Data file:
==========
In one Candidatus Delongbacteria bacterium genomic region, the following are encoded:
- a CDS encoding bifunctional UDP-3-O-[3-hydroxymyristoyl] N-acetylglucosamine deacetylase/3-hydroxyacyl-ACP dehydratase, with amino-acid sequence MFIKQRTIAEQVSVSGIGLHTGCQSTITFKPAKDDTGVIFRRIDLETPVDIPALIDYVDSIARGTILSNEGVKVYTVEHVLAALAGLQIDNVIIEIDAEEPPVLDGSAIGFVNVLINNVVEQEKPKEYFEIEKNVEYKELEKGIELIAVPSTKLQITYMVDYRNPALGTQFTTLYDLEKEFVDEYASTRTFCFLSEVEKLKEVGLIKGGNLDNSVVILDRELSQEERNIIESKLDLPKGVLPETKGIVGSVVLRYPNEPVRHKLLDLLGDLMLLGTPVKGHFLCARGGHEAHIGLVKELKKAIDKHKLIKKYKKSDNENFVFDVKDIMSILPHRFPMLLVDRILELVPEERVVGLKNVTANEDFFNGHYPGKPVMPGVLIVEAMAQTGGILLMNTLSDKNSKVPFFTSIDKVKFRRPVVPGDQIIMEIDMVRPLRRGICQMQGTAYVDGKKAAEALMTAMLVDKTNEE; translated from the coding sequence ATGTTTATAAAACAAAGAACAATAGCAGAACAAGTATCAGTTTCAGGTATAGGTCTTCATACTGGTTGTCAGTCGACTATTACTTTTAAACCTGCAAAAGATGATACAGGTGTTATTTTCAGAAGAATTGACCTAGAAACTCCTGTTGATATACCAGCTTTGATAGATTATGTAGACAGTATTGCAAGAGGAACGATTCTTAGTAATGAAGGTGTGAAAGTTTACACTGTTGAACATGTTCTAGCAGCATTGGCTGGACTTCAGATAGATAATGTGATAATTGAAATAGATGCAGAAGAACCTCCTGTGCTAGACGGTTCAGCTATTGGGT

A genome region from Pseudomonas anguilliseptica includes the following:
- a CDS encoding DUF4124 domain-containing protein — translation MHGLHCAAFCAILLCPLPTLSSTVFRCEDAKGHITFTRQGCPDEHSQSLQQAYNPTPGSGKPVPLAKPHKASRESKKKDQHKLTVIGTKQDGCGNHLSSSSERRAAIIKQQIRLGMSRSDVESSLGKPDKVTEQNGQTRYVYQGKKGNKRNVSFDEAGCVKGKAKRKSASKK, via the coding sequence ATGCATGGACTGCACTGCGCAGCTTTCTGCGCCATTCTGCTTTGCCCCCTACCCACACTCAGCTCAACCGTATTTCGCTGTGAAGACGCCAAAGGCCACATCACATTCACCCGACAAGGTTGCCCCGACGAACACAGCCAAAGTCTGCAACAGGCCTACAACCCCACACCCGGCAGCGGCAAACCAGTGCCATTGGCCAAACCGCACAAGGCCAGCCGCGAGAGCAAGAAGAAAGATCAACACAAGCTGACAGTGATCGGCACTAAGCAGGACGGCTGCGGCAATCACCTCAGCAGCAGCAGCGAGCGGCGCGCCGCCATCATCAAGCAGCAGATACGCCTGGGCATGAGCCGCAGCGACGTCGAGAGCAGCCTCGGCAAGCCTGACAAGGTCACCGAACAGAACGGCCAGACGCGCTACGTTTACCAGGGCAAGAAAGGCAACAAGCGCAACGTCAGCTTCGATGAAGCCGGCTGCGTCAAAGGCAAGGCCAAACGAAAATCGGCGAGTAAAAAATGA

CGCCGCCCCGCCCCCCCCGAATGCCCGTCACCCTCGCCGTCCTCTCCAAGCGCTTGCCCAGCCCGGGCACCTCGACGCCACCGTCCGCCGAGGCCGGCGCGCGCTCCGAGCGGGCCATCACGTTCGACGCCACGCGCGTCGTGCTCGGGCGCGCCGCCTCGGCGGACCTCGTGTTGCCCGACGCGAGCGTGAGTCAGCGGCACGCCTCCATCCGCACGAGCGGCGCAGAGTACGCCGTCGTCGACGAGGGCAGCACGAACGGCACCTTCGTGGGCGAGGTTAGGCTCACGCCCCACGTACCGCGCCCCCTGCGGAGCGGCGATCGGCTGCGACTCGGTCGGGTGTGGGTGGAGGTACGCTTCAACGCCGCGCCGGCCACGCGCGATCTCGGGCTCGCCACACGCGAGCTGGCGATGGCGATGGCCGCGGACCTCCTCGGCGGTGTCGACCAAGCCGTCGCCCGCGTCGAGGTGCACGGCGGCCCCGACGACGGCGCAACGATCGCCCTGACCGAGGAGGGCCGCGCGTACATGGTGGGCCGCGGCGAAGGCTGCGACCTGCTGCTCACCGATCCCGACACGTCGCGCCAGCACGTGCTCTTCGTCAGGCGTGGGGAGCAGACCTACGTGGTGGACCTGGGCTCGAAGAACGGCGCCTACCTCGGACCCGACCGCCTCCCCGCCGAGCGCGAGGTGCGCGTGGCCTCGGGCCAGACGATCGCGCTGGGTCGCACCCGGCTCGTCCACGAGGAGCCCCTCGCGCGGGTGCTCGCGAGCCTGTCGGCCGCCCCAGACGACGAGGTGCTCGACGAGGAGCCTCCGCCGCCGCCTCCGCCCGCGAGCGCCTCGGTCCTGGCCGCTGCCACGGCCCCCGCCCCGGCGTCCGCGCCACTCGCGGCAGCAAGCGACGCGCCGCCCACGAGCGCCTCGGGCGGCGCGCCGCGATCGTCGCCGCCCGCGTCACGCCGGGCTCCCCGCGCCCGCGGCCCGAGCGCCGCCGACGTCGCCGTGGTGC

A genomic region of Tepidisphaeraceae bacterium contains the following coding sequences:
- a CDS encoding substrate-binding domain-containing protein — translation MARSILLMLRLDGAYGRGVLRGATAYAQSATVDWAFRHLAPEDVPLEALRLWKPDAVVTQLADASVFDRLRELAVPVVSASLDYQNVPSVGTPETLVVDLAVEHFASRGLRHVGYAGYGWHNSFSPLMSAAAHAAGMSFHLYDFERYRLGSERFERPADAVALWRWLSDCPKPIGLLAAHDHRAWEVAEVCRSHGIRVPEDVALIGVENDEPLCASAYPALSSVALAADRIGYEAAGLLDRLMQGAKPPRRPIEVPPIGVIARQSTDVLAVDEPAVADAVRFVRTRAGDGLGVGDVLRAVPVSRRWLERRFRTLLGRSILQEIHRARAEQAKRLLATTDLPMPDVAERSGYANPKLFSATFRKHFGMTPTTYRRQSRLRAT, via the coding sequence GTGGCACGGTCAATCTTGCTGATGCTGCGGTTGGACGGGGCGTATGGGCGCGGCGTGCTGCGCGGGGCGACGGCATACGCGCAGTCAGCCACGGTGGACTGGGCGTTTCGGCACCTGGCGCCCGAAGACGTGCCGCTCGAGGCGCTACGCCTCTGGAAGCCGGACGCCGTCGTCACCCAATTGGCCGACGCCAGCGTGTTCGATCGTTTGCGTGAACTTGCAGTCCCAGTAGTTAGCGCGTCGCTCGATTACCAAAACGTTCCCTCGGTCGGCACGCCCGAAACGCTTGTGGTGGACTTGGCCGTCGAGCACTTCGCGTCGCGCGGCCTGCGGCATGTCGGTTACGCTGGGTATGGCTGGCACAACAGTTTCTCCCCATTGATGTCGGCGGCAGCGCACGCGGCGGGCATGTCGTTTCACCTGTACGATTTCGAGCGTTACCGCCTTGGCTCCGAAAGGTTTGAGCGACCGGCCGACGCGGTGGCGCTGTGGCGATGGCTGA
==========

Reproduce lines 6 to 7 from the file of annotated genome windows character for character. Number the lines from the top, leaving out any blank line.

A genomic region of Tepidisphaeraceae bacterium contains the following coding sequences:
- a CDS encoding substrate-binding domain-containing protein — translation MARSILLMLRLDGAYGRGVLRGATAYAQSATVDWAFRHLAPEDVPLEALRLWKPDAVVTQLADASVFDRLRELAVPVVSASLDYQNVPSVGTPETLVVDLAVEHFASRGLRHVGYAGYGWHNSFSPLMSAAAHAAGMSFHLYDFERYRLGSERFERPADAVALWRWLSDCPKPIGLLAAHDHRAWEVAEVCRSHGIRVPEDVALIGVENDEPLCASAYPALSSVALAADRIGYEAAGLLDRLMQGAKPPRRPIEVPPIGVIARQSTDVLAVDEPAVADAVRFVRTRAGDGLGVGDVLRAVPVSRRWLERRFRTLLGRSILQEIHRARAEQAKRLLATTDLPMPDVAERSGYANPKLFSATFRKHFGMTPTTYRRQSRLRAT, via the coding sequence GTGGCACGGTCAATCTTGCTGATGCTGCGGTTGGACGGGGCGTATGGGCGCGGCGTGCTGCGCGGGGCGACGGCATACGCGCAGTCAGCCACGGTGGACTGGGCGTTTCGGCACCTGGCGCCCGAAGACGTGCCGCTCGAGGCGCTACGCCTCTGGAAGCCGGACGCCGTCGTCACCCAATTGGCCGACGCCAGCGTGTTCGATCGTTTGCGTGAACTTGCAGTCCCAGTAGTTAGCGCGTCGCTCGATTACCAAAACGTTCCCTCGGTCGGCACGCCCGAAACGCTTGTGGTGGACTTGGCCGTCGAGCACTTCGCGTCGCGCGGCCTGCGGCATGTCGGTTACGCTGGGTATGGCTGGCACAACAGTTTCTCCCCATTGATGTCGGCGGCAGCGCACGCGGCGGGCATGTCGTTTCACCTGTACGATTTCGAGCGTTACCGCCTTGGCTCCGAAAGGTTTGAGCGACCGGCCGACGCGGTGGCGCTGTGGCGATGGCTGA